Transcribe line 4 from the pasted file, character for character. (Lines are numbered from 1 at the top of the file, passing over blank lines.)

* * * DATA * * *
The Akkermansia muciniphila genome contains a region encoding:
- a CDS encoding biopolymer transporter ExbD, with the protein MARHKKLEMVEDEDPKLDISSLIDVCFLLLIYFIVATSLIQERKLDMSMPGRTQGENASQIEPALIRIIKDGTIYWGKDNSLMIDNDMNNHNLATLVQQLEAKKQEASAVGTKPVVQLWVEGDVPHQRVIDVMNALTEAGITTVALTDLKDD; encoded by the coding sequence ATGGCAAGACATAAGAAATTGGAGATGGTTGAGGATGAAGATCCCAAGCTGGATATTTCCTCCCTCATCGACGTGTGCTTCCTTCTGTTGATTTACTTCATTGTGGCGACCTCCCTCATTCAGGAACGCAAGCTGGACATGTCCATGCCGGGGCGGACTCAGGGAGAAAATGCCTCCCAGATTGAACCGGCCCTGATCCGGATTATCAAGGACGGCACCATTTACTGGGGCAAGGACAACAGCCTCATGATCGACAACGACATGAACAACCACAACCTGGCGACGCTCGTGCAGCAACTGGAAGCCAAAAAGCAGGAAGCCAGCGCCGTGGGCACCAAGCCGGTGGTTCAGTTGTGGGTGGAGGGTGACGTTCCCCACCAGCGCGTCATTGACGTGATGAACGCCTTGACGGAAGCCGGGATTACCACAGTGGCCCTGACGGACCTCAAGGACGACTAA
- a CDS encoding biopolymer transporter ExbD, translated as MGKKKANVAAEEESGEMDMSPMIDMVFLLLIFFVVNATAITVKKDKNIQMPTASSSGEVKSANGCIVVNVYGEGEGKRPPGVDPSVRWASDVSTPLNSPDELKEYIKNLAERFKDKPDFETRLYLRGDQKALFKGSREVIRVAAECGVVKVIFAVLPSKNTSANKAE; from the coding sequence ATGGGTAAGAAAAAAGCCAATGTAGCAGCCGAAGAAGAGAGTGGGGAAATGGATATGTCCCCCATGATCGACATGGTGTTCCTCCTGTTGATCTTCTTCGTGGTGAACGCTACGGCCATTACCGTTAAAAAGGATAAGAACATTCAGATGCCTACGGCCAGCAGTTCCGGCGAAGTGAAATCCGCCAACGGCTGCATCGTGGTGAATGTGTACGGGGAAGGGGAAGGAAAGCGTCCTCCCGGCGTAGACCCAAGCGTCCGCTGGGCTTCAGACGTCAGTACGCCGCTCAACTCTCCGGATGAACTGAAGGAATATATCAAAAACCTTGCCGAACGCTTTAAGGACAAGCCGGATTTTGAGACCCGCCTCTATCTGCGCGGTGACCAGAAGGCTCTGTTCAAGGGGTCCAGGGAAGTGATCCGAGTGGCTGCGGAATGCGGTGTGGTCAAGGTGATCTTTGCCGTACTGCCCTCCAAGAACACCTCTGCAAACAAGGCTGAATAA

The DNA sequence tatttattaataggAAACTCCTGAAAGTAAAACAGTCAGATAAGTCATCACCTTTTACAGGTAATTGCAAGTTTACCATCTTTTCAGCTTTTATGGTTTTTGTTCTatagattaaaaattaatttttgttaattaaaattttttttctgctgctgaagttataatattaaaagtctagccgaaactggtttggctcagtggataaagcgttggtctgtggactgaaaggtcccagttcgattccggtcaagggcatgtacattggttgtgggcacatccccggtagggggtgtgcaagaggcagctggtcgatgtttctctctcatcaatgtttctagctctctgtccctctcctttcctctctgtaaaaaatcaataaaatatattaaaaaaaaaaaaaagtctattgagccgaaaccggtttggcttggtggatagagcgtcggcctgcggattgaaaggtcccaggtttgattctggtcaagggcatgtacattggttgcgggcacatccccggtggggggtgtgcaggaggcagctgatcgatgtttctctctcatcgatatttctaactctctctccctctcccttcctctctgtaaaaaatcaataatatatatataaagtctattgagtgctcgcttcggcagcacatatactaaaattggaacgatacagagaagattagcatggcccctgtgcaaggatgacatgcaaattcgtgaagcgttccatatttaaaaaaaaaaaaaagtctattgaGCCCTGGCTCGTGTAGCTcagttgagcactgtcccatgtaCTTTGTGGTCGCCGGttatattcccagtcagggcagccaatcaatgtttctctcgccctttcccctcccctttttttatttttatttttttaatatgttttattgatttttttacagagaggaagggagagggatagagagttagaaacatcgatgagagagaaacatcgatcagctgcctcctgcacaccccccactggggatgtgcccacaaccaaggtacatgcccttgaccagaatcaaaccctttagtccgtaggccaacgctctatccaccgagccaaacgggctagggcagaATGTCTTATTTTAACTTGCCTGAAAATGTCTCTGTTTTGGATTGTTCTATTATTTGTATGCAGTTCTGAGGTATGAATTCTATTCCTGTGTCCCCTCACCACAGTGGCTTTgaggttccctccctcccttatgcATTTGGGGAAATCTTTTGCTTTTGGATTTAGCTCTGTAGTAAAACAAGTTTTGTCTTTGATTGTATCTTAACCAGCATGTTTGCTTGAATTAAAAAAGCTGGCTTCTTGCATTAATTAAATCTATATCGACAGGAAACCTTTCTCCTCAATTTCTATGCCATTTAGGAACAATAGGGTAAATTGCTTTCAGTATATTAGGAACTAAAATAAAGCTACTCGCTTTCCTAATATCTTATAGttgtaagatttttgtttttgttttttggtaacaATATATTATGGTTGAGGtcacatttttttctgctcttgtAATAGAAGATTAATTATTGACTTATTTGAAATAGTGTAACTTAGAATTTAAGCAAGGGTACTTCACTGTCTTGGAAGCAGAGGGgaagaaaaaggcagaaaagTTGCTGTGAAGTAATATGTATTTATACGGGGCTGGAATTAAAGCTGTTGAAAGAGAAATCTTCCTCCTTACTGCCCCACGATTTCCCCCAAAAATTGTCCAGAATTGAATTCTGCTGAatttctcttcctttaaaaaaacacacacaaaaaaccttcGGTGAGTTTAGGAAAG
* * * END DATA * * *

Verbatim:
The DNA sequence tatttattaataggAAACTCCTGAAAGTAAAACAGTCAGATAAGTCATCACCTTTTACAGGTAATTGCAAGTTTACCATCTTTTCAGCTTTTATGGTTTTTGTTCTatagattaaaaattaatttttgttaattaaaattttttttctgctgctgaagttataatattaaaagtctagccgaaactggtttggctcagtggataaagcgttggtctgtggactgaaaggtcccagttcgattccggtcaagggcatgtacattggttgtgggcacatccccggtagggggtgtgcaagaggcagctggtcgatgtttctctctcatcaatgtttctagctctctgtccctctcctttcctctctgtaaaaaatcaataaaatatattaaaaaaaaaaaaaagtctattgagccgaaaccggtttggcttggtggatagagcgtcggcctgcggattgaaaggtcccaggtttgattctggtcaagggcatgtacattggttgcgggcacatccccggtggggggtgtgcaggaggcagctgatcgatgtttctctctcatcgatatttctaactctctctccctctcccttcctctctgtaaaaaatcaataatatatatataaagtctattgagtgctcgcttcggcagcacatatactaaaattggaacgatacagagaagattagcatggcccctgtgcaaggatgacatgcaaattcgtgaagcgttccatatttaaaaaaaaaaaaaagtctattgaGCCCTGGCTCGTGTAGCTcagttgagcactgtcccatgtaCTTTGTGGTCGCCGGttatattcccagtcagggcagccaatcaatgtttctctcgccctttcccctcccctttttttatttttatttttttaatatgttttattgatttttttacagagaggaagggagagggatagagagttagaaacatcgatgagagagaaacatcgatcagctgcctcctgcacaccccccactggggatgtgcccacaaccaaggtacatgcccttgaccagaatcaaaccctttagtccgtaggccaacgctctatccaccgagccaaacgggctagggcagaATGTCTTATTTTAACTTGCCTGAAAATGTCTCTGTTTTGGATTGTTCTATTATTTGTATGCAGTTCTGAGGTATGAATTCTATTCCTGTGTCCCCTCACCACAGTGGCTTTgaggttccctccctcccttatgcATTTGGGGAAATCTTTTGCTTTTGGATTTAGCTCTGTAGTAAAACAAGTTTTGTCTTTGATTGTATCTTAACCAGCATGTTTGCTTGAATTAAAAAAGCTGGCTTCTTGCATTAATTAAATCTATATCGACAGGAAACCTTTCTCCTCAATTTCTATGCCATTTAGGAACAATAGGGTAAATTGCTTTCAGTATATTAGGAACTAAAATAAAGCTACTCGCTTTCCTAATATCTTATAGttgtaagatttttgtttttgttttttggtaacaATATATTATGGTTGAGGtcacatttttttctgctcttgtAATAGAAGATTAATTATTGACTTATTTGAAATAGTGTAACTTAGAATTTAAGCAAGGGTACTTCACTGTCTTGGAAGCAGAGGGgaagaaaaaggcagaaaagTTGCTGTGAAGTAATATGTATTTATACGGGGCTGGAATTAAAGCTGTTGAAAGAGAAATCTTCCTCCTTACTGCCCCACGATTTCCCCCAAAAATTGTCCAGAATTGAATTCTGCTGAatttctcttcctttaaaaaaacacacacaaaaaaccttcGGTGAGTTTAGGAAAG